Posts Tagged ‘management’

HBR's 10 Must Reads 2017

HBR’s 10 Must Reads 2017 presents a selection of the year’s most definitive management articles by some of the world’s forefront business thought leaders. Each article was hand-selected by Harvard Business Review editors to present a critical theme that is relevant to the modern business w

orld. These articles collectively represent the best practices, ideas, and insights of the

past year, and they aim to educate business leaders on collaborative overload, the necessity of managing algorithms, design thinking, negotiating across cultures, finding career success in a world of automation, and much more.

HBR’s 10 Must Reads 2017 presents 11 of the most cutting-edge, influential articles published in Harvard Business Review in the past year. Key concepts from these pieces include:

  • The negative effects of constant collaboration. Collaborative work has increased dramatically, and while there are clear benefits to this level of teamwork, too much collaboration can have its downsides. Employees who engage in an overabundance of collaborative activities can cause workflow bottlenecks and eventually burn out.
  • The importance of human oversight when using algorithms. Managers who make business predictions often rely on algorithms to identify subtle patterns, but computer algorithms have their limitations. Algorithms are most effective when managers are explicit about their goals and concerns, minimize myopia, and choose the right inputs.
  • The intricacies of doing business abroad. When managers from different parts of the world negotiate, they often misread signals and reach inaccurate conclusions. Managers can overcome these issues by building trust, paying attention to subtle messages, and understanding how to express their emotions.
  • The necessity of evolving the role of the Chief Human Resource Officer (CHRO). CHROs should be empowered to think strategically about their workforce talent to provide competitive advantages for their organizations.
  • The need for knowledge workers to think about work beyond automation. In the future, some workplace roles may be made obsolete by machines, but to continue to find new roles employees must proactively work with technology rather than against it.

To learn more, please visit www.bizsum.com

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The Serving LeaderThe Serving Leader by Kenneth R. Jennings and John Stahl-Wert showcases the powerful yet paradoxical method of achieving greatness by serving others. They intertwine tales of an estranged son and his dying father within the lessons to provide insight into the five actions anyone can take to transform his or her organization or community. Serving Leadership has power and value in many different types of environments, including industries, nonprofits, schools, homes, and churches. The best Serving Leaders turn everything the world knows about traditional leadership upside down and achieve amazing results by doing so.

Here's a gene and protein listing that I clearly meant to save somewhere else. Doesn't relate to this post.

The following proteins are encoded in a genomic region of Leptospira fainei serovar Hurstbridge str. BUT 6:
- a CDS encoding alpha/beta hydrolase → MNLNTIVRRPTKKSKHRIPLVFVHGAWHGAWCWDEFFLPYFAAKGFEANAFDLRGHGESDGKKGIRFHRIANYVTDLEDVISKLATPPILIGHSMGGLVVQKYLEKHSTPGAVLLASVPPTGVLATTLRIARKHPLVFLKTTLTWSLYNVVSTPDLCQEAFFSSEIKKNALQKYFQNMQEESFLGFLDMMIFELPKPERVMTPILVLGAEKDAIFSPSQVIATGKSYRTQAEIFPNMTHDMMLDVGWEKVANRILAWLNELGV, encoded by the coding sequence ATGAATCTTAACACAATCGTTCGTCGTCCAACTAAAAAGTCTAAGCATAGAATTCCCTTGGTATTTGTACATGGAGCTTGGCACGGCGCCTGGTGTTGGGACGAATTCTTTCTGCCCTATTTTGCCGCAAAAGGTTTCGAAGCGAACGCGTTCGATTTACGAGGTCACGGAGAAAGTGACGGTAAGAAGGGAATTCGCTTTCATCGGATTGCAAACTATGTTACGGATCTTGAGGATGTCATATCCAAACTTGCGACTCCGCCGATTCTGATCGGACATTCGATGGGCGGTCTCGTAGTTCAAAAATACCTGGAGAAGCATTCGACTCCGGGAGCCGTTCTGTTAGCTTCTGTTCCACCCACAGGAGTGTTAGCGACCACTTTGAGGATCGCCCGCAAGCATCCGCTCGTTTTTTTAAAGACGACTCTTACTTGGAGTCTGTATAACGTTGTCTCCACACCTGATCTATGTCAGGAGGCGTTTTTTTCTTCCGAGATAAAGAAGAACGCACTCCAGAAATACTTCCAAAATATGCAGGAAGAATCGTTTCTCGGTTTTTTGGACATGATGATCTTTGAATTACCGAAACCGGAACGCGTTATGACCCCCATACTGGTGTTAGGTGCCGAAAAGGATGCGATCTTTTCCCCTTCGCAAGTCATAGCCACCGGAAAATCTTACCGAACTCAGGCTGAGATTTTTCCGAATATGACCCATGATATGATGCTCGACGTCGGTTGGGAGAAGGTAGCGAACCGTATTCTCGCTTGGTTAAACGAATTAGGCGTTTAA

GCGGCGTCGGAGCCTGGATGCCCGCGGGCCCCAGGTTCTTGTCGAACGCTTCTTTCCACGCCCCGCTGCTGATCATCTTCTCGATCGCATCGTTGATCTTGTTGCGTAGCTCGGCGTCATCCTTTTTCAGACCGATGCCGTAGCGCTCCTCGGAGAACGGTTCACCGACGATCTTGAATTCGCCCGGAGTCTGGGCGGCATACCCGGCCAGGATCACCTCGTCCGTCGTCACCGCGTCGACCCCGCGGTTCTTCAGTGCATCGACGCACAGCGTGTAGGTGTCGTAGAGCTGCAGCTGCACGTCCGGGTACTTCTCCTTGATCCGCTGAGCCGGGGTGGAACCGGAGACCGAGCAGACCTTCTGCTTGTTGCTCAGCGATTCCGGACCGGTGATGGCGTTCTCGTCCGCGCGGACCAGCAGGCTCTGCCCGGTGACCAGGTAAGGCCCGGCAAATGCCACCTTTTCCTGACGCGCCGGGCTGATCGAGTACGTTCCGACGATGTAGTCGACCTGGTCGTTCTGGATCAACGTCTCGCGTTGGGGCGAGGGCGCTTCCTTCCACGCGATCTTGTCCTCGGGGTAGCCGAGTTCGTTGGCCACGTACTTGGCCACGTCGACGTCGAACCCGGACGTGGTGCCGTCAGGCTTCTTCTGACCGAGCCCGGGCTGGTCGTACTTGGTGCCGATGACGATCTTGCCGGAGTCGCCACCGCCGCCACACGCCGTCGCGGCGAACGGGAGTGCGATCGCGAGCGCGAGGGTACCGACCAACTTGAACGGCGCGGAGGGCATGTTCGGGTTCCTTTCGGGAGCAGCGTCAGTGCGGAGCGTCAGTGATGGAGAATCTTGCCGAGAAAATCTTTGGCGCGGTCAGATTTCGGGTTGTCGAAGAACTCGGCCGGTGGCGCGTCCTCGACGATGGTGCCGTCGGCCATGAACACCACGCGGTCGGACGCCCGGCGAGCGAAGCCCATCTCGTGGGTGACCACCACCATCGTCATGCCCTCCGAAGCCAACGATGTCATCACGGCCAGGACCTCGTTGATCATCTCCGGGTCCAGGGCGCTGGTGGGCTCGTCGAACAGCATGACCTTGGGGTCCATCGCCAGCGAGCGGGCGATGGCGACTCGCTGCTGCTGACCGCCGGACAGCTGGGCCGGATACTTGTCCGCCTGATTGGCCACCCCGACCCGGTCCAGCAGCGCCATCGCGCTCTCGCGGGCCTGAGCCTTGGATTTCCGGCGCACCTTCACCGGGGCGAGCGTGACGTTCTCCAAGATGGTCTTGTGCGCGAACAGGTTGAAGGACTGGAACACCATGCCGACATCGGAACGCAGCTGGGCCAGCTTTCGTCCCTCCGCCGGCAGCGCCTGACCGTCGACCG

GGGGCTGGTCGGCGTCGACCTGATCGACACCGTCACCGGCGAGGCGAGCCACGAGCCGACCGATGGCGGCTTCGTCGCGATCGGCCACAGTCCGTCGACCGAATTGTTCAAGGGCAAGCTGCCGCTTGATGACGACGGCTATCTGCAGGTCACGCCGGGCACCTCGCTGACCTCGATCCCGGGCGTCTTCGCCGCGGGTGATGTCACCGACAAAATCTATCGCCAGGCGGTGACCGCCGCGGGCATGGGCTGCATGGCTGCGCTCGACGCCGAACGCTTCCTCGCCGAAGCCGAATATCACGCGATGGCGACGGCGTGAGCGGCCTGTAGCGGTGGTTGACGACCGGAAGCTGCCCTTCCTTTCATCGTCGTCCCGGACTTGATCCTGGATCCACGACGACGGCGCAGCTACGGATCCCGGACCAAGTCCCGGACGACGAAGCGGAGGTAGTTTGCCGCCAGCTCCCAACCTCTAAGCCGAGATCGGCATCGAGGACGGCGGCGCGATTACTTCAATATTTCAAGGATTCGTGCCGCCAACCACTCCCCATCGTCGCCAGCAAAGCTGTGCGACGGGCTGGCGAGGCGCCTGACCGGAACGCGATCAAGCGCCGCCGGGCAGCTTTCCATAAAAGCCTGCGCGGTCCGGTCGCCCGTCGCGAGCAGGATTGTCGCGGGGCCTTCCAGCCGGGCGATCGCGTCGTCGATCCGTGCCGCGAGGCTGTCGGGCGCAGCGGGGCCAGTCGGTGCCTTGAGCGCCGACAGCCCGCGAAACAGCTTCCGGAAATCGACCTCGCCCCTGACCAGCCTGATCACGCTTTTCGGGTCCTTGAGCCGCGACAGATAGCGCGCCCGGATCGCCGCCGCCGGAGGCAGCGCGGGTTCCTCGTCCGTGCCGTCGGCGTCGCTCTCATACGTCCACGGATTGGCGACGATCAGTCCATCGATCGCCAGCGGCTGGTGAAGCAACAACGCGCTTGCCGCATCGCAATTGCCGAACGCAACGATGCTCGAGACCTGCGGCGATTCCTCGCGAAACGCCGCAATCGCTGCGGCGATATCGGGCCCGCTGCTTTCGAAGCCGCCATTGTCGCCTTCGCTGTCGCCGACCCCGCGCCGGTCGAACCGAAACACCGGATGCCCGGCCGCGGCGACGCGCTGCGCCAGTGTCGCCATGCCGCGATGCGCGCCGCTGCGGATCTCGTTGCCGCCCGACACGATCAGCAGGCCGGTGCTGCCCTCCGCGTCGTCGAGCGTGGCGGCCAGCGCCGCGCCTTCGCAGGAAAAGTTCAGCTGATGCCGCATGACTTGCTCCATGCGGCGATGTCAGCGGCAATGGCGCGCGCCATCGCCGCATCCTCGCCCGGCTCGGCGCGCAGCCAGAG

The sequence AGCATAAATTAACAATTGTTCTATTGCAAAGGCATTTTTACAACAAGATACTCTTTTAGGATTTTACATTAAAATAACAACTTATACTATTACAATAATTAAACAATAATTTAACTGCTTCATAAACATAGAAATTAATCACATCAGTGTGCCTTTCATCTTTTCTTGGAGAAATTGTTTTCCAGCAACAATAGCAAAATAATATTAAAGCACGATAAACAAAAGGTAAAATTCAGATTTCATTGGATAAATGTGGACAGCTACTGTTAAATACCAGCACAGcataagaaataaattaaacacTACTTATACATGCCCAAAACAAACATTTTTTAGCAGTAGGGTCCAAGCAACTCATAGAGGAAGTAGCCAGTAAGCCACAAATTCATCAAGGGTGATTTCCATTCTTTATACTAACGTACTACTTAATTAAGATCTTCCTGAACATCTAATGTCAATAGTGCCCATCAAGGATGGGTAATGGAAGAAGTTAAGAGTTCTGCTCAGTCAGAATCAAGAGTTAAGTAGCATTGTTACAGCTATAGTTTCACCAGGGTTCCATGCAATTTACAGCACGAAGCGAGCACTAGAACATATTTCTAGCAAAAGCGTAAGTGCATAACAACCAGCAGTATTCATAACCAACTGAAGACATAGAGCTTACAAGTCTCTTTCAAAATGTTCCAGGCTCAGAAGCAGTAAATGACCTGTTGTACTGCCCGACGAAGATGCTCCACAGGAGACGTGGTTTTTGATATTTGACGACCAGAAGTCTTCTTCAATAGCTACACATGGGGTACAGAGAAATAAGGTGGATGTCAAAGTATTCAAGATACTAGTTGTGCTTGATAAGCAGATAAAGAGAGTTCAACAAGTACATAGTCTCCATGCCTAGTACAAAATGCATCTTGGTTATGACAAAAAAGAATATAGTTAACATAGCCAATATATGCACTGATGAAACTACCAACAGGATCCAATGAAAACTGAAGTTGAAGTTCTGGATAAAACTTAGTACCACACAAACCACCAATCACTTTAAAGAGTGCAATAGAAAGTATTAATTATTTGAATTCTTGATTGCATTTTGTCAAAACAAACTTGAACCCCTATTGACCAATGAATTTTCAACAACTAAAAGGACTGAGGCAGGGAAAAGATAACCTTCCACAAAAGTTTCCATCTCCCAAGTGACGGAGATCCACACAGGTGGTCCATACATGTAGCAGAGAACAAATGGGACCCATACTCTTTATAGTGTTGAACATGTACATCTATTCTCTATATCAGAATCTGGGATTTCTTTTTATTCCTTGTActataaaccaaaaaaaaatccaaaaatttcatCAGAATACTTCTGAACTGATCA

Serving Leaders must follow five specific and powerful actions if they want to totally transform their businesses, communities, or teams. While these five actions seem paradoxical, they have been proven to yield extraordinary outcomes:

  1. Run to great purpose. Every person, team, organization, or community needs a purpose to help fuel their work. Serving Leaders are people in pursuit of a great purpose. They articulate this purpose in a way that is so compelling that people are willing to run toward it. The leaders set the pace, and this spirit gets transferred to the people they serve.
  2. Upend the pyramid. In a traditional leadership environment, the leader is at the top of the pyramid looking down on all his or her workers, team members, and community citizens. But in a Serving Leadership environment, the pyramid is flipped upside down. In this scenario, the leaders put other people first. They give credit to others before themselves. In doing this, the people they build up will do the same for those they work with. The cycle continues.
  3. Raise the bar. While on the surface Serving Leadership seems soft, it is the opposite. In Serving Leadership environments, standards are very high. No one can join the team unless they meet very rigid criteria. Once they are there, high expectations for performance are placed on them. Mistakes may happen and can be forgiven, but training and corrections are immediately put into place. Those who cannot perform even after extensive coaching are let go.
  4. Blaze the trail. There are often very tough barriers for people to get through on the road to success. Serving Leaders move those barriers and eliminate obstacles to make success easier for those they are leading.
  5. Build on strength. While it may be common for people to think they need to work on their weaknesses, in a Serving Leadership environment, people focus on their strengths. They know their weaknesses but instead of trying to fix them, they find other people who are strong in that area and bring them onto the team.